Construction boom ensued when Portland exempted accessory dwelling units from costly development charges

Portland homeowners who want to add a granny flat or mother-in-law apartment on their lot may have another three years to avoid the city’s high development fees.

City Commissioner Dan Saltzman wants to extend the city’s experimental waiver of systems development charges another three years, for people adding accessory dwelling units. Those fees can add $7,000 to $13,000 to the cost of building accessory dwelling units, an unusually large percentage of overall construction costs for the small housing units.

Portland has a policy of encouraging the addition of accessory dwelling units by allowing them on most single-family lots. But relatively few homeowners have built them, at least legally, in part because of the stiff development fees.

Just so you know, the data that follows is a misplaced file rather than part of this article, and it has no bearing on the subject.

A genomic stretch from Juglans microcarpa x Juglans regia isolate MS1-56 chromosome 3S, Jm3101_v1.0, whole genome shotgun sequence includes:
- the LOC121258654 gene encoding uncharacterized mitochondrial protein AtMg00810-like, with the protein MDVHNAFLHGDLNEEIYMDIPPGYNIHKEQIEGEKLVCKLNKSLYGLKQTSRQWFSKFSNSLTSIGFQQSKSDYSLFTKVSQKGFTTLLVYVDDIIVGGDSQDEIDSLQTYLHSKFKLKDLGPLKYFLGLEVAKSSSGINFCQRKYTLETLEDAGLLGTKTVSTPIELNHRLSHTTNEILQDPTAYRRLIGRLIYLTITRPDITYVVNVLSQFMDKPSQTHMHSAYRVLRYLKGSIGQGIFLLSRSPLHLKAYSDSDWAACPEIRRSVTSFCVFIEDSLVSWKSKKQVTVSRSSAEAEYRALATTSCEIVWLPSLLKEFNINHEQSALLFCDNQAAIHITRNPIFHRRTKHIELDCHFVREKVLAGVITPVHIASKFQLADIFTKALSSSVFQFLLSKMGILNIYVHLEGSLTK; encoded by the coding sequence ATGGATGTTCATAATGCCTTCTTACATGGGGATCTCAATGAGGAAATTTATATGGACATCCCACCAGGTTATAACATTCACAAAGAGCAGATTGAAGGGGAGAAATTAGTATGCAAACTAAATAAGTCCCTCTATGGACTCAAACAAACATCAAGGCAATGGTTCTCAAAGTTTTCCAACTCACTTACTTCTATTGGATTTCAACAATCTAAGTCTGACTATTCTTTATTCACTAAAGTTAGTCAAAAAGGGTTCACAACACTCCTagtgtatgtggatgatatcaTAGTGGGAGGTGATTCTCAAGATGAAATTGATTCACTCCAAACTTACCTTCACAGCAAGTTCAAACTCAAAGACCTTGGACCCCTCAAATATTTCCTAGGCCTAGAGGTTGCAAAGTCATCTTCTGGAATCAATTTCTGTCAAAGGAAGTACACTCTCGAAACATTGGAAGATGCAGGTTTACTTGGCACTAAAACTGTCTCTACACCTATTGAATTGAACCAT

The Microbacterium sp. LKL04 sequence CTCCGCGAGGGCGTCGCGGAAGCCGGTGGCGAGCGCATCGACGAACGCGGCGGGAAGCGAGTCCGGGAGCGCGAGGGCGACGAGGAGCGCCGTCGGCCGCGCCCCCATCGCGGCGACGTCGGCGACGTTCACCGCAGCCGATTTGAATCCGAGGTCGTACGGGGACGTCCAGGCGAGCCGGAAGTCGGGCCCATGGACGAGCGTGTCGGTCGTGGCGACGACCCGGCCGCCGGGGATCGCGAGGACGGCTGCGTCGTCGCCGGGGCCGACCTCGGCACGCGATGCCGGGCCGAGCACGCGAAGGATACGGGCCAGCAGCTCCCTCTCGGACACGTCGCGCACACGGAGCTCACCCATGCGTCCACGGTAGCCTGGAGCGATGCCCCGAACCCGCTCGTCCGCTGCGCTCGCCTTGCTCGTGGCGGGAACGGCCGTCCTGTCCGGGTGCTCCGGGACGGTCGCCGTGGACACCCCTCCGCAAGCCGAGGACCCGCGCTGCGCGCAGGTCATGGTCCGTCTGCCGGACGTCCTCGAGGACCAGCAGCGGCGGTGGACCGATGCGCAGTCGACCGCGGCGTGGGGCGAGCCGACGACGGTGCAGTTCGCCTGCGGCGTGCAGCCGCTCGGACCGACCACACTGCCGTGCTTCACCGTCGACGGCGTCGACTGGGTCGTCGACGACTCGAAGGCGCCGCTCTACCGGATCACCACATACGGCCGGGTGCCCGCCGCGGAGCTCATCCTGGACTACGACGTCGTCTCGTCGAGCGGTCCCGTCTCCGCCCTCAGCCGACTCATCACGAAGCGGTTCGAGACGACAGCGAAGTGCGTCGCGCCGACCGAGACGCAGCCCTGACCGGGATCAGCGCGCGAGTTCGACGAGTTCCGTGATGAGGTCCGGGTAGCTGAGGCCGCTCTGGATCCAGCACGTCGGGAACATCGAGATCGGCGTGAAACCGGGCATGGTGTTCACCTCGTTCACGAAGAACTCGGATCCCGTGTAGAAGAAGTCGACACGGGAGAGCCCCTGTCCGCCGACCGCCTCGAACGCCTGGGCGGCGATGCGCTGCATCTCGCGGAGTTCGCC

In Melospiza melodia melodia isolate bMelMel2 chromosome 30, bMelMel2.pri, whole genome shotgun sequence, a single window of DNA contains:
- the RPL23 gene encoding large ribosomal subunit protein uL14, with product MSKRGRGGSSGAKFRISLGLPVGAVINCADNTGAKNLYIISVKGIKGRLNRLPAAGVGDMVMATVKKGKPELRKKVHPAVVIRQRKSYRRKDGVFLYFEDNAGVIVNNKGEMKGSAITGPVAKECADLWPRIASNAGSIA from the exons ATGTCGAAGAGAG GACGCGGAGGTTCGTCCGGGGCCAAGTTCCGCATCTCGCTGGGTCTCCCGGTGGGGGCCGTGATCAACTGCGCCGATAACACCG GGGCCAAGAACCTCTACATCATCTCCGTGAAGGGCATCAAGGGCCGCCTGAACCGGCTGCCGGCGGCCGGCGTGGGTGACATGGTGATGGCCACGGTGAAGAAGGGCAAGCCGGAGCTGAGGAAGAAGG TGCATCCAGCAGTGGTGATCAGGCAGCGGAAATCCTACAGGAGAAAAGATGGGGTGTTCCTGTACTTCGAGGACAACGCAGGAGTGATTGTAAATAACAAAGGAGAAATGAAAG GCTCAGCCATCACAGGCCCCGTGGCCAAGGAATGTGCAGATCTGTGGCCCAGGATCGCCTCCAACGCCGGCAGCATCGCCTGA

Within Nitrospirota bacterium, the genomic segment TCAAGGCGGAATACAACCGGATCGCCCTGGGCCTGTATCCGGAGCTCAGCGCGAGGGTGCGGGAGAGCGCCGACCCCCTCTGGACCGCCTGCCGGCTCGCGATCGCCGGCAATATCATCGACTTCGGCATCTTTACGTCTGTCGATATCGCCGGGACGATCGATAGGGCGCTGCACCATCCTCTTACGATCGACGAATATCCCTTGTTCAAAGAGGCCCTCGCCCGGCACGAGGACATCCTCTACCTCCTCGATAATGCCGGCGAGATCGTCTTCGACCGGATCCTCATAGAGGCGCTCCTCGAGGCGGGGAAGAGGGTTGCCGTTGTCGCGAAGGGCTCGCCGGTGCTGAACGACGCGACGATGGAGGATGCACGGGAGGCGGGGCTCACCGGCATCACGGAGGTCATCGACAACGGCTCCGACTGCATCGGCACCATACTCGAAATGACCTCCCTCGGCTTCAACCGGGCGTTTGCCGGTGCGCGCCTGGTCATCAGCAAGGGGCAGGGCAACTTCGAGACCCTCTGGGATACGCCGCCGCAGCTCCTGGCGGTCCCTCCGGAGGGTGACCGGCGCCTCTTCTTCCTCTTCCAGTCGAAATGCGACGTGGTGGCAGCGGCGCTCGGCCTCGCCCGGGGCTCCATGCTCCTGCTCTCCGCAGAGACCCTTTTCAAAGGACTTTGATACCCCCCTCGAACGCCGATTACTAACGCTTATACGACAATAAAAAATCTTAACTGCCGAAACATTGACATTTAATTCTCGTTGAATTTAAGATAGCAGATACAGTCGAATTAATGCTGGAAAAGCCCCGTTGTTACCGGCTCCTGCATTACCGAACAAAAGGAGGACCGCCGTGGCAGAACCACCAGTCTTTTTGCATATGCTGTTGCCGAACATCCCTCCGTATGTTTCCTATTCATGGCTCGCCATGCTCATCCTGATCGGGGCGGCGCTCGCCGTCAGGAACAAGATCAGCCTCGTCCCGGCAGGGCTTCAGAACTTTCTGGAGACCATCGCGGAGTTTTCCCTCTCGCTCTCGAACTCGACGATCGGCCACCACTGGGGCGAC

Since the fee waiver took effect in April 15, 2010, homeowners and builders have taken out permits to add more than 280 accessory dwelling units, or about one-sixth of all single-family residential permits issued by the city. The fee waiver was accompanied by an increase in maximum building sizes for accessory dwelling units, which can now be up to 75 percent the size of the main house on the lot, with a cap of 800 square feet.

Smaller dwelling units provide more affordable housing, reduce urban sprawl and often make it easier for residents to rely on alternative ways to get around without using cars.

Saltzman is proposing a resolution at Wednesday’s Portland City Council meeting to extend the fee waiver until July 31, 2016. The waiver will expire next June 30 if the waiver isn’t extended.

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